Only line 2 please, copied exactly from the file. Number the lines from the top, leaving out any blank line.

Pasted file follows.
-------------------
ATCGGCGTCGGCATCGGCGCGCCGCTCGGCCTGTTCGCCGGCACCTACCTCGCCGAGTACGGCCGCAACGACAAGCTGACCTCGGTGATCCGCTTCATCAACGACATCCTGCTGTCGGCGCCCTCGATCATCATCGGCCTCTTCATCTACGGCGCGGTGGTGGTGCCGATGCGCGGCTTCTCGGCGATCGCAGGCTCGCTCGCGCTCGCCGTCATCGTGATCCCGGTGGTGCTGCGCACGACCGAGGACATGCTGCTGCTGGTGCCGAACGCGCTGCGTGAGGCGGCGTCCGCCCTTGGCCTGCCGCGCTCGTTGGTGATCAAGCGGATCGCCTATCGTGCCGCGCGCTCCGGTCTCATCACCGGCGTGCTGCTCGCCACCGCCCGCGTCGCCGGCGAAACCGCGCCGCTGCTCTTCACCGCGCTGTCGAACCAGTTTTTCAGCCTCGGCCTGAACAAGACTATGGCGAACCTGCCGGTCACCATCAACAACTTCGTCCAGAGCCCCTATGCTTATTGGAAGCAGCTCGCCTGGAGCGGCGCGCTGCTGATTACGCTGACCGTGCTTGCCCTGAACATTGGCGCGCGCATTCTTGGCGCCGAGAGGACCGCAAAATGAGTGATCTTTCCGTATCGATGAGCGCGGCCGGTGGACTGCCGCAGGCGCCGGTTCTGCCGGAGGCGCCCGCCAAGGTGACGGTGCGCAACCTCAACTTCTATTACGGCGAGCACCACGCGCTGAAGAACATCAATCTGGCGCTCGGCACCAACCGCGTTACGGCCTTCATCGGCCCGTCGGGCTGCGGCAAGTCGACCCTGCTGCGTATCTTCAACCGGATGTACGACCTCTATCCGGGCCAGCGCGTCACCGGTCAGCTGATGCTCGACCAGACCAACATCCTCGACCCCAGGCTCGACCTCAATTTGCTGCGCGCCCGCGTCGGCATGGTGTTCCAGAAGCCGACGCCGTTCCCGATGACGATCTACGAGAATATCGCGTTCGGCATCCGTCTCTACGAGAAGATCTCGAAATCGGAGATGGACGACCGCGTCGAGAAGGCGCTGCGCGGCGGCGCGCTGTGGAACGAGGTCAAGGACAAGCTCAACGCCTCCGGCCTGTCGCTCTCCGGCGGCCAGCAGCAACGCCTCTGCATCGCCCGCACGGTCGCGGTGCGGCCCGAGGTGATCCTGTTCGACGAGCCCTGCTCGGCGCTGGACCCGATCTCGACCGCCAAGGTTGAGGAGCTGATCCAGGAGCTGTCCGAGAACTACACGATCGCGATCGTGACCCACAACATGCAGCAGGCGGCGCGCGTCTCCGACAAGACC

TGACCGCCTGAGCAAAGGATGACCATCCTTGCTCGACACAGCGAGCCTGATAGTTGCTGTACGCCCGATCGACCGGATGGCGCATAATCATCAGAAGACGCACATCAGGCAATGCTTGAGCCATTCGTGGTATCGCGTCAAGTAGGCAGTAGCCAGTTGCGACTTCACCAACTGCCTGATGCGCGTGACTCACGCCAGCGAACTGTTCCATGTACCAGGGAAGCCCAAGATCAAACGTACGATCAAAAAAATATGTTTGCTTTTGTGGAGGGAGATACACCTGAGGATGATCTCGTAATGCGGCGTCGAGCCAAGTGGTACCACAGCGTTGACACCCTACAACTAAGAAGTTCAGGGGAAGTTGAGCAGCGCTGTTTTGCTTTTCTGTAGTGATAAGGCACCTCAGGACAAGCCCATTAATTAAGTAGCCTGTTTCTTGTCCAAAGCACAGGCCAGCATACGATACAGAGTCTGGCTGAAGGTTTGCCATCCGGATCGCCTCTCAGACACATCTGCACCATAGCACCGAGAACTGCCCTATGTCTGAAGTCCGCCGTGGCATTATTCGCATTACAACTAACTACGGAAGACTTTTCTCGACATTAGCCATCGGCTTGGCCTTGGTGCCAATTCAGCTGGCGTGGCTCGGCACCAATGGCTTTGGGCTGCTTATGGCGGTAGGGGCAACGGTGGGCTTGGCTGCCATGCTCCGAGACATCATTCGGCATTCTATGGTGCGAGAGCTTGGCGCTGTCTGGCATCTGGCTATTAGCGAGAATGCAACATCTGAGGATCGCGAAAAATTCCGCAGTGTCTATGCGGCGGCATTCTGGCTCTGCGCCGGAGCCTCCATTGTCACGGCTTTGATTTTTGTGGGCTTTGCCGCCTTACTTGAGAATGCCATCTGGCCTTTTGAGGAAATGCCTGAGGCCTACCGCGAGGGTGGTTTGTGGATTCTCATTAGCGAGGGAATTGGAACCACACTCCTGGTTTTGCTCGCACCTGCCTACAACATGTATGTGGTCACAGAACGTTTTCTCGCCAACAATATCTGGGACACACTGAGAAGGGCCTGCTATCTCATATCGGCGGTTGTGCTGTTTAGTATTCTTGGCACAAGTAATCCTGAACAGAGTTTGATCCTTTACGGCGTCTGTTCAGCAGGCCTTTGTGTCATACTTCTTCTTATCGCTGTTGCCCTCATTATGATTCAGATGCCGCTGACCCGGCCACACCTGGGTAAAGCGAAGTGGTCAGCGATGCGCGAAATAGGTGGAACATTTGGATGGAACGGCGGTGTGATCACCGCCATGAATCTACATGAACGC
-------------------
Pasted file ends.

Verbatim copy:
TGACCGCCTGAGCAAAGGATGACCATCCTTGCTCGACACAGCGAGCCTGATAGTTGCTGTACGCCCGATCGACCGGATGGCGCATAATCATCAGAAGACGCACATCAGGCAATGCTTGAGCCATTCGTGGTATCGCGTCAAGTAGGCAGTAGCCAGTTGCGACTTCACCAACTGCCTGATGCGCGTGACTCACGCCAGCGAACTGTTCCATGTACCAGGGAAGCCCAAGATCAAACGTACGATCAAAAAAATATGTTTGCTTTTGTGGAGGGAGATACACCTGAGGATGATCTCGTAATGCGGCGTCGAGCCAAGTGGTACCACAGCGTTGACACCCTACAACTAAGAAGTTCAGGGGAAGTTGAGCAGCGCTGTTTTGCTTTTCTGTAGTGATAAGGCACCTCAGGACAAGCCCATTAATTAAGTAGCCTGTTTCTTGTCCAAAGCACAGGCCAGCATACGATACAGAGTCTGGCTGAAGGTTTGCCATCCGGATCGCCTCTCAGACACATCTGCACCATAGCACCGAGAACTGCCCTATGTCTGAAGTCCGCCGTGGCATTATTCGCATTACAACTAACTACGGAAGACTTTTCTCGACATTAGCCATCGGCTTGGCCTTGGTGCCAATTCAGCTGGCGTGGCTCGGCACCAATGGCTTTGGGCTGCTTATGGCGGTAGGGGCAACGGTGGGCTTGGCTGCCATGCTCCGAGACATCATTCGGCATTCTATGGTGCGAGAGCTTGGCGCTGTCTGGCATCTGGCTATTAGCGAGAATGCAACATCTGAGGATCGCGAAAAATTCCGCAGTGTCTATGCGGCGGCATTCTGGCTCTGCGCCGGAGCCTCCATTGTCACGGCTTTGATTTTTGTGGGCTTTGCCGCCTTACTTGAGAATGCCATCTGGCCTTTTGAGGAAATGCCTGAGGCCTACCGCGAGGGTGGTTTGTGGATTCTCATTAGCGAGGGAATTGGAACCACACTCCTGGTTTTGCTCGCACCTGCCTACAACATGTATGTGGTCACAGAACGTTTTCTCGCCAACAATATCTGGGACACACTGAGAAGGGCCTGCTATCTCATATCGGCGGTTGTGCTGTTTAGTATTCTTGGCACAAGTAATCCTGAACAGAGTTTGATCCTTTACGGCGTCTGTTCAGCAGGCCTTTGTGTCATACTTCTTCTTATCGCTGTTGCCCTCATTATGATTCAGATGCCGCTGACCCGGCCACACCTGGGTAAAGCGAAGTGGTCAGCGATGCGCGAAATAGGTGGAACATTTGGATGGAACGGCGGTGTGATCACCGCCATGAATCTACATGAACGC